On August 2, after 26 days of fighting, Israeli troops began to withdraw from Gaza. The move was soon followed by a full redeployment out of the Strip as part of Israel’s acceptance of a 72-hour ceasefire brokered by Egypt, which could be a prelude to full ceasefire negotiations. In the past, any talk of scaling back has been met with public calls in Israel for continued military operations to defeat and disarm Hamas. But, these days, it seems that Israel is focusing on a more realistic exit strategy. Indeed, although eventual disarmament, demobilization, and reintegration of the combatants in the Gaza Strip would no doubt be a good thing, demanding disarmament and demilitarization without a long-term political solution to the fighting is both unrealistic and unhelpful.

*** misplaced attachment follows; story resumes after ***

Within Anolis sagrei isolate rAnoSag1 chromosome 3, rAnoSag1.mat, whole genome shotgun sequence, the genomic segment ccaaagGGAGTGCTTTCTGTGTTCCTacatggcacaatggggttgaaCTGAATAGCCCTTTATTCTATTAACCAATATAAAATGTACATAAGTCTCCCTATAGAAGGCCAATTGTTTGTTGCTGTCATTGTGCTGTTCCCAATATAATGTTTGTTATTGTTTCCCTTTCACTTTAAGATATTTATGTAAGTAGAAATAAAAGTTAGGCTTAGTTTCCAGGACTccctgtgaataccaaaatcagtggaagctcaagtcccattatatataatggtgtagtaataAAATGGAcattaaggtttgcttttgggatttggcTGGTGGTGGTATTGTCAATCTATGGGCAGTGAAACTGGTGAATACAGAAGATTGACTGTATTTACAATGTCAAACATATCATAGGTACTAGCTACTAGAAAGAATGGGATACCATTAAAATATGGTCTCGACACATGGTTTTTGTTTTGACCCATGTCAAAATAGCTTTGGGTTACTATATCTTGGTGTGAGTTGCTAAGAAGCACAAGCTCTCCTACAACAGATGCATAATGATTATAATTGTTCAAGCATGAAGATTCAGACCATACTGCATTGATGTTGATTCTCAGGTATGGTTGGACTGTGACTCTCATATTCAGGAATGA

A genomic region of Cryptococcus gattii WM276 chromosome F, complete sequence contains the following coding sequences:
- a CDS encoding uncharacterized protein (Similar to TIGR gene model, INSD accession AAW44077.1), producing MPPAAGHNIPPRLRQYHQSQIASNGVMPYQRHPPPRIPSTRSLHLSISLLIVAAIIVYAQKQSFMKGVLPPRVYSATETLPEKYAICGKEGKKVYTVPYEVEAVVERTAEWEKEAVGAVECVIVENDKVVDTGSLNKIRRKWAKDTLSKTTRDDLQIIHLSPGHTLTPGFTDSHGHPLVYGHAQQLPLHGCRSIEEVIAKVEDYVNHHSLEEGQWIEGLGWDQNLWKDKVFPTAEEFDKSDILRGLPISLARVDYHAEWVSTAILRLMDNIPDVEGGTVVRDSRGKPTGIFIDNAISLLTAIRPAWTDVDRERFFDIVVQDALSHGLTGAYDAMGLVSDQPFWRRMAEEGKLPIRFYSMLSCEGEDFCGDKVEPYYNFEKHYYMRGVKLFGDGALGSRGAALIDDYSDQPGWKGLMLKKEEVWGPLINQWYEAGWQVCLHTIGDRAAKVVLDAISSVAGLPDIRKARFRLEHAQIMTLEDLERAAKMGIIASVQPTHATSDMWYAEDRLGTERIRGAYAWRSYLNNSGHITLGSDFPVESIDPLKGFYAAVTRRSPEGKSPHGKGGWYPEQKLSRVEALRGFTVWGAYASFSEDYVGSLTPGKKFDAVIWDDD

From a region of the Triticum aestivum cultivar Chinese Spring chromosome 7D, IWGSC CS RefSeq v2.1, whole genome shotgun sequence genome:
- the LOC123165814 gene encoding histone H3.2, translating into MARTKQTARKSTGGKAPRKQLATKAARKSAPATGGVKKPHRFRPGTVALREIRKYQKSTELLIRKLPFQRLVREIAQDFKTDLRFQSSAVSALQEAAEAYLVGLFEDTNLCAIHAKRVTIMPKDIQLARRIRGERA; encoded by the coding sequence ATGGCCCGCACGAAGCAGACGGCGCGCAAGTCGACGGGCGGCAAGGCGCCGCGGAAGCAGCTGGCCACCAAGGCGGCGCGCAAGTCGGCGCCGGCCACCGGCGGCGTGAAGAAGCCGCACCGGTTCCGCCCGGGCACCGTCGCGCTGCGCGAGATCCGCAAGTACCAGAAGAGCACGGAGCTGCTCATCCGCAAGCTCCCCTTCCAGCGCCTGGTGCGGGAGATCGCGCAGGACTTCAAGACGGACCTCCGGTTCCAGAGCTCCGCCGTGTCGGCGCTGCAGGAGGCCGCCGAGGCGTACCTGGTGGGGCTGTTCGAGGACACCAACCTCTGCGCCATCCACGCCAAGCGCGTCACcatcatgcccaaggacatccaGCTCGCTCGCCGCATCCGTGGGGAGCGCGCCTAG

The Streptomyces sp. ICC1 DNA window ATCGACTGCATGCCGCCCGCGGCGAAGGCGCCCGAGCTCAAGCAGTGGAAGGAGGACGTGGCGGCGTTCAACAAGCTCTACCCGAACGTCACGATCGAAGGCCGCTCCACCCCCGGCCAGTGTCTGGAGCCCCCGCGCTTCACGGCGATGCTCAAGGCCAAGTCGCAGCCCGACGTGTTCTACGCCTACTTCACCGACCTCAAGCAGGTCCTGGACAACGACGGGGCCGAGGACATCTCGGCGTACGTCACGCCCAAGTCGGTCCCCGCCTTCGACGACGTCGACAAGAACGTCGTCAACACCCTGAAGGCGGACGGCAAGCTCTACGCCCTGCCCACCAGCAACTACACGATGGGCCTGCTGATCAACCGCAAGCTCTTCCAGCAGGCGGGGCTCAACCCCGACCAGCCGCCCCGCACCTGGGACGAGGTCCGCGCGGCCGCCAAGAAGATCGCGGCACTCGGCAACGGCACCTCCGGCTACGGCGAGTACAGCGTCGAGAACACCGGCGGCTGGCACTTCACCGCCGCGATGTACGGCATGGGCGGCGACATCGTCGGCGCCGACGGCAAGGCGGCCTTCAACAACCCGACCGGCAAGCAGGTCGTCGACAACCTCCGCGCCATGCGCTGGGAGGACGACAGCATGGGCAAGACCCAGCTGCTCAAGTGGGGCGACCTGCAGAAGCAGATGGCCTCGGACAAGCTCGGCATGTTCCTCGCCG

Over the past few weeks, as Hamas and Israel sparred once more, there has been a growing awareness within Israel that the quiet-for-quiet formula -- which is based predominantly on military deterrence and has guided relations between Israel and Hamas -- at least since Hamas took control of the Gaza Strip in 2007 -- has failed to provide Israel with long-term security. In turn, a number of political and security officials have suggested that Israel should settle for nothing less than a fully demilitarized Gaza. Israeli Prime Minister Benjamin Netanyahu has picked up the call, arguing during a mid-July press conference that, the “most important step for the international community to insist on” is “the demilitarization of Gaza.” He reiterated that call again on August 4, insisting that the “rehabilitation of Gaza” should be linked to a process of demilitarization, a hint that this issue might factor into upcoming ceasefire talks.
The international community has followed suit. On July 22, EU foreign ministers issued a statement calling on all terrorist groups in Gaza to disarm. And in
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